Kent State library set to debut Black History Month exhibit


Daily Kent Stater ad for an appearance of Sly and the Family Stone in the Memorial Gym (now The MAC Center) on Friday, February 11, 1972. Photo courtesy of Kent State University Libraries, Special Collections and Archives.

Walter Doerschuk

The Kent State library is using some of the university’s history to honor Black History Month.

The library is revealing an exhibit that honors some of the most well–known black icons when they were on Kent State’s campus, mostly in the 1960s and 70s. A reception will be held for the exhibit on Wednesday from 3-5 p.m. on the library’s first floor.

Library associate Jason Prufer helped put one faction of the exhibit together. Prufer said he did a separate exhibit two years ago, where his job was to go through the Daily Kent Stater “page by page by page” and find pictures of people who have been on campus. He said he kept finding figures from black history, among others, and thought a Black History Month exhibit would be an interest.

“This was something I could not ignore,” Prufer said.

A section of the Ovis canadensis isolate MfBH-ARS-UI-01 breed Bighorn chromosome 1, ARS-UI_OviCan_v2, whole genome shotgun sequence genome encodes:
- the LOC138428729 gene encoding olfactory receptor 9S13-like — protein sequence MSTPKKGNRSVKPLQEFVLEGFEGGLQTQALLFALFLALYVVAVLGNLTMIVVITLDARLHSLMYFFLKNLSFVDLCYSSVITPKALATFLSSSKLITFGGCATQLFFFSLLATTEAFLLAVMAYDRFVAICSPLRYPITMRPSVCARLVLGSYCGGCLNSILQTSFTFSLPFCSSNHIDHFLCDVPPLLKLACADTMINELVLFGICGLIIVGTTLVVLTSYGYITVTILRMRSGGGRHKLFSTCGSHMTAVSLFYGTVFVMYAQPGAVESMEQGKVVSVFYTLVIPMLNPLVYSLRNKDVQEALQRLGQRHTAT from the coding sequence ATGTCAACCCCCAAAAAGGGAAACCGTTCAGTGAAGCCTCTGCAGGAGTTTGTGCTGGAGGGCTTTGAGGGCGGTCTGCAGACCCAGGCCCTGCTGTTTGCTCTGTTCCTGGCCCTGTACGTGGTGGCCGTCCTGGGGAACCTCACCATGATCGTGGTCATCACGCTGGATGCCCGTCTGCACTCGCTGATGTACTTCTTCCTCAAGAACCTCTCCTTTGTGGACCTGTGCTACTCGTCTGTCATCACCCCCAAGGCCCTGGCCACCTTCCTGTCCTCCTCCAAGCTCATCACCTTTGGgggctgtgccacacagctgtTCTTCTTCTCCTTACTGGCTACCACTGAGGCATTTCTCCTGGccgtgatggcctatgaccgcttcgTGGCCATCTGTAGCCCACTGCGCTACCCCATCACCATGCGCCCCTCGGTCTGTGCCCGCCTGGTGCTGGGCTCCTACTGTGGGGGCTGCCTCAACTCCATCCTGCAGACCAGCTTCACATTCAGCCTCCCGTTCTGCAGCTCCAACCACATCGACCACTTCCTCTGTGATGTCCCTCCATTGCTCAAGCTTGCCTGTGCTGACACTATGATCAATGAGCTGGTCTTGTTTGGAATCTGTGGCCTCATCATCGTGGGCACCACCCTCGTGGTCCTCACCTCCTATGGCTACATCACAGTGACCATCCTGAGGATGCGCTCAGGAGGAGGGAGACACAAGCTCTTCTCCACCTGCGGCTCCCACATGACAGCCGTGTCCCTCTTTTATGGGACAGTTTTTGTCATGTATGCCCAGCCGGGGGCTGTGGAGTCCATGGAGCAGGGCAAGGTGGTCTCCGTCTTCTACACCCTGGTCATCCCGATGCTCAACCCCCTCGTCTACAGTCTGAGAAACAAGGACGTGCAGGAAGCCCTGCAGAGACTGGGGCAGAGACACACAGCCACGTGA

Pictures of Muhammad Ali, Bill Cosby, Earth Wind and Fire and Stevie Wonder are among photos on exhibit. Many of the photos were taken from the Daily Kent Stater and the Chestnut Burr.

One of the most notable photos is of Jesse Jackson, who was a keynote speaker at the commons on May 4, 1971, the one-year anniversary of the May 4 shootings. Jackson drew 6,000 people to the commons near Taylor and Oscar Ritchie halls.

Another is of Ray Charles and Louis Armstrong, who performed at Memorial Gym (now known as the M.A.C. Center) on Oct. 21, 1967.

Kate Siebert-Medicus, a special collections cataloger, assisted in another faction of the exhibit. Her section of the display highlights material from Kent State’s special collections.

A notable photo from her section is from a student march that took place on April 8, 1968, the Monday following the assassination of Martin Luther King, Jr.

Siebert-Medicus said although the exhibit will feature both her and Prufer’s pieces, her work was independent of his.

“My part invites people to come up to special collections and archives for research,” she said. “Jason’s is a result doing just that — digging through archives and going through the Daily Kent Stater. It’s interesting have those two things close to each other.”

James Bracken, dean of Library and Media Services at the library, said the exhibit is another resource available to library users.

“We are putting this out on display because they are resources people can use,” Bracken said. “We have primary resources. People can use them, and that’s why they are here.”

Contact Walter Doerschuk at [email protected].